Earl W. Stafford ’76 possesses a deep and abiding commitment to social justice and has exemplified UMass Amherst's values of community, respect, and social responsibility in the broader community. Stafford is the chairman and CEO of the Stafford Foundation—a faith-based, nonprofit organization that provides services to help underserved people become self-reliant. The foundation became famous worldwide for its People's Inaugural Project, an unprecedented event that brought disadvantaged people from all walks of life to Washington D.C. to be part of the 2009 inaugural celebration for President Barack Obama. Nearly 40 nonprofit organizations that assist some of society’s most underserved people participated in the project. Today, the foundation continues to partner with many of these organizations and maintains a strong commitment to doing good for those in need.
Revolutionary Spirit Award
Esther Cuesta Santana ’02, ’09MA, ’15PhD embodies the revolutionary spirit of UMass Amherst as a pioneer committed to deepening cultural understanding. A member of Ecuador’s National Assembly since 2017, Cuesta Santana represents constituents living in Europe, Asia, and Oceania. Reelected in 2021, she is currently a member of the Committee on Children and Adolescents’ Rights. She is also president of the parliamentary group for the rights of people experiencing human mobility, encompassing immigrants, emigrants, refugees, persons in need of international protection, returned Ecuadorian migrants, people in transit, and victims of human trafficking and human smuggling. She has been president and vice president of the Committee on Sovereignty, Integration, International Relations, and Integral Security of Ecuador’s National Assembly. Previously, she held the position of vice minister of human mobility of Ecuador’s Ministry of Foreign Affairs, where she was challenged to manage the country’s migrant populations through policy decisions, and served as consul general of Ecuador in Genoa, Italy, implementing innovative and multidisciplinary government programs in close collaboration with Italian institutions to help Ecuadorian migrant families in Italy regain custody of their children.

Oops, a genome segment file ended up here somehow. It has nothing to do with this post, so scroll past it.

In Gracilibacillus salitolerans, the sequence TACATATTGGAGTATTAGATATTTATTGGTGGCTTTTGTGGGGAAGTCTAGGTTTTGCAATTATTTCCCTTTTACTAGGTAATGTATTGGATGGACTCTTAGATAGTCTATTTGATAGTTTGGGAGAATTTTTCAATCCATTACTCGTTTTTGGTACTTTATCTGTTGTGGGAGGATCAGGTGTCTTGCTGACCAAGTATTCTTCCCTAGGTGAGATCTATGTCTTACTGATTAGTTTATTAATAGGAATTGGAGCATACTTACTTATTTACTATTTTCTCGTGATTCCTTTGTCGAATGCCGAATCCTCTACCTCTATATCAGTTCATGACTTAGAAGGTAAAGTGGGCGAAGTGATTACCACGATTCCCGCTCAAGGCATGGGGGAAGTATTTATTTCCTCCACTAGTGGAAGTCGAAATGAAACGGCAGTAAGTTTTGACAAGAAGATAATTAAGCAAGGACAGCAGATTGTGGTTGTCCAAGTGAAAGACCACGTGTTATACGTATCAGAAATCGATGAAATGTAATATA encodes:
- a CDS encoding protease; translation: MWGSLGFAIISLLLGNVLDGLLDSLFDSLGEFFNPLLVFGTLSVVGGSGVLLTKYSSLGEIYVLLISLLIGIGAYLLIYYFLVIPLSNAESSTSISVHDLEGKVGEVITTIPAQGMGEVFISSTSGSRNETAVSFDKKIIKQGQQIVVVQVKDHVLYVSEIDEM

Outstanding Young Alumni Award
Sade Adeola Luwoye ’15 describes herself as an engineer by day and podcast host by night. As an emerging leader, she became aware of the widespread inequality in the science, technology, engineering, and mathematics (STEM) fields faced by people of color. She decided to create the "Win in STEM" Podcast as a safe space to bring this issue to the forefront, and to help retain and increase the number of minorities in STEM. In the podcast, Luwoye interviews people of color “STEMinists” about their STEM journeys and discusses topics such as imposter syndrome, mentorship, sponsorship, negotiating salaries, job interview tips, graduate school, and landing your dream job. Luwoye is a senior specialist systems engineer at L3Harris Technologies—a technology company, defense contractor, and information technology services provider that produces a range of systems and products, such as wireless equipment, avionics and electronic systems, and both terrestrial and spaceborne antennas for use in the government, defense, and commercial sectors. During her time at UMass Amherst, Luwoye majored in electrical engineering and minored in mathematics, and was president of the student chapter of the National Society of Black Engineers during the 2014–2015 academic year. She went on to earn a master’s degree in systems engineering from George Washington University’s School of Engineering and Applied Science. She has displayed excellence in her field and a dedication to making STEM more equitable.
This story was originally published in October 2022.